Archive for July 14th, 2011

Music reunions

Jul 14, 2011 in Britpop, Music, We'll post whatever we goddamned want to

As I bid farewell to the UK, there are some things that I will miss.

One is, the amazingly awesome summer music festivals, that I never go to anyway.

However, I am able to watch them from the comfort of my own home.

This weekend, I will get to see, The National, Echo and The Bunnymen and Suede!!!!!

The latter 2 are legends in their own right and, let it be known, that I missed a chance in 1988 to see Echo, and have rued the day ever since, and have never had a chance to see them.  Suede, well they were just too sassy and British, to make it to the midwest, plus the gay-bashers would have probably killed them all anyway, for looking too well dressed and too bloody handsome.

So this weekend, I will rock out from my living room as I bid farewell to my once homeland.

With that I will leave you of an image of the newly reunited Pulp who played a gig in London this month.  I remember seeing them with my friends from IW in ’95 in Minneapolis at First Ave.
Pulp Disco 2000 Live in London 2011

–AA

You know, once the plane is pointed straight down it’s kind of hard to get it flying forward again.

Jul 14, 2011 in Clueless Conservatives, Deficit

Detecting a little nervous energy around here? This is why:

Moody’s Investors Service has placed the Aaa bond rating of the government of the United States on review for possible downgrade given the rising possibility that the statutory debt limit will not be raised on a timely basis, leading to a default on US Treasury debt obligations. On June 2, Moody’s had announced that a rating review would be likely in mid July unless there was meaningful progress in negotiations to raise the debt limit.
In conjunction with this action, Moody’s has placed on review for possible downgrade the Aaa ratings of financial institutions directly linked to the US government: Fannie Mae, Freddie Mac, the Federal Home Loan Banks, and the Federal Farm Credit Banks. We have also placed on review for possible downgrade securities either guaranteed by, backed by collateral securities issued by, or otherwise directly linked to the US government or the affected financial institutions.

Do you know what that sound is? Reality, like a windshield to a bug. Because bugs are pretty speedy thinkers, I’m sure they still get a few bug moments to say to themselves, “Oh, that’s weird, something is moving near me. Oh, there’s nothing there, I can see all the way to the back seat! HEY, WHAT THE F-”

Seriously, the window for action is shrinking quickly. If you have a moment, this insight into the delusional cult thinking on the right, whereas they tell themselves the little sippy cup will transport them to a better place with Nordu, the god of ten thousand living planets in the mysterious eleventh dimension (a deeper layer to our reality, curled up the size of a fingernail).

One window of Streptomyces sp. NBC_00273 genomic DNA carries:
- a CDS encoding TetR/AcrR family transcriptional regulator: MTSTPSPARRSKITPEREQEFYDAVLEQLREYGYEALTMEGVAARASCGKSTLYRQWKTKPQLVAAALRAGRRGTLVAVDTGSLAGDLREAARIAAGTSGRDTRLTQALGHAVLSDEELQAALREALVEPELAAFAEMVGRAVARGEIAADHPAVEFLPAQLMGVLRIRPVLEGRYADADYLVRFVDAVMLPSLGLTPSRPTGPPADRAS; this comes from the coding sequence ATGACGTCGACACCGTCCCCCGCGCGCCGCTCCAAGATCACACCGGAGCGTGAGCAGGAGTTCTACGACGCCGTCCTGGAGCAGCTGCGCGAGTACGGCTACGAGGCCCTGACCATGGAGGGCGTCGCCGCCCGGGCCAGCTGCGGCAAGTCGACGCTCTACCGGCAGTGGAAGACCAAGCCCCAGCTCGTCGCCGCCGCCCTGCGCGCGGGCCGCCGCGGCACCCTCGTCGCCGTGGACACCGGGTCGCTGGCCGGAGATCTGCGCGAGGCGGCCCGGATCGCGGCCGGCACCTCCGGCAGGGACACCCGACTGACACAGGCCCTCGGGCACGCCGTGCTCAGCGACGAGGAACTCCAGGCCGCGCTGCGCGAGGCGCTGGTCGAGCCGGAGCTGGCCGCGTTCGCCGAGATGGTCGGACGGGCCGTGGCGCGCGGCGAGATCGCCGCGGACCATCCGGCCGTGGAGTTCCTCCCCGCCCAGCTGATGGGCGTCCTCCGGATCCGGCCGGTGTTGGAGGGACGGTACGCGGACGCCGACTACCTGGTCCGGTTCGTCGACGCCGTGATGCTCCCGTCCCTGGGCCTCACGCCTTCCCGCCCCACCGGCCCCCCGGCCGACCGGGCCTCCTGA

Then there’s Murray Rothbard, a von Mises acolyte whose intense libertarianism led him toward the posture that taxation is theft. Indeed, his contribution to this literature was to discover that since public debt is repaid at the end of the day by taxes, i.e., by stolen money, making such payments stinks of immorality. Bartlett then cites conservative financial analyst Christopher Whalen, who told The Washington Post in 1992 of default, “If it’s good enough for Mexico and Brazil, why not us?” Now, there’s a slogan one doesn’t hear often enough from conservatives: Let’s be the new Mexico!
In our current times, there is a quote from the Cato Institute’s John Tamny, who wrote in Forbes that for Americans to be concerned about a default is “like the parent of a heroin addict fearing that his dealers will cease feeding his addiction.” And finally, yes, there is a proper evangelical angle on all this too, just in case you thought that base wasn’t covered. Gary North, an “economist” who bases much of his work on his reading of the Pentateuch, especially Deuteronomy, leads the charge here. You can read his four-volume study Inheritance and Dominion: An Economic Commentary on Deuteronomy, which comes in at a bracing 1,700 pages. Or you can digest this more manageable piece, in which he avers that the United States would be a “utopia” if only a “Great Default” came along to wipe out all that debt brought on by old people, sick people, public employees, and foreigners.

If I had a nickel for every “taxation is theft” guy I’ve run into on the internet…

If you want to believe that the public debt is immoral and that taxation is theft, go right ahead and believe those things. But acting on them in a world that does not agree with you is a different matter. I can believe that driving on the left side of the road is a superior method of locomotion, but if I try it on the way in to work in the United States, I’ll be a public menace, endangering myself and my fellow citizens.

And yet here we are. Dozens of members of the United States Congress are driving on the wrong side of the road, forcing the rest of us into the ditch as they trundle on their reckless way. And the Democrats don’t know how to go to the American people and make these folks sound like the sowers of chaos they are? And the conventions of journalism require that they be given “equal weight” in analyses and discussions, and taken as seriously as the other side? We are a society in deep, deep trouble.

I think we’ve reached the point where we’re really talking about a financial 9/11 here. A group of zealots are trying to steer the planes into the frickin’ global economy. The nervous, smart ones are peeling off, but the zealots are still steering. If America can’t right itself within a matter of days, we are talking about September 2008 being a goddamn practice run.

-hw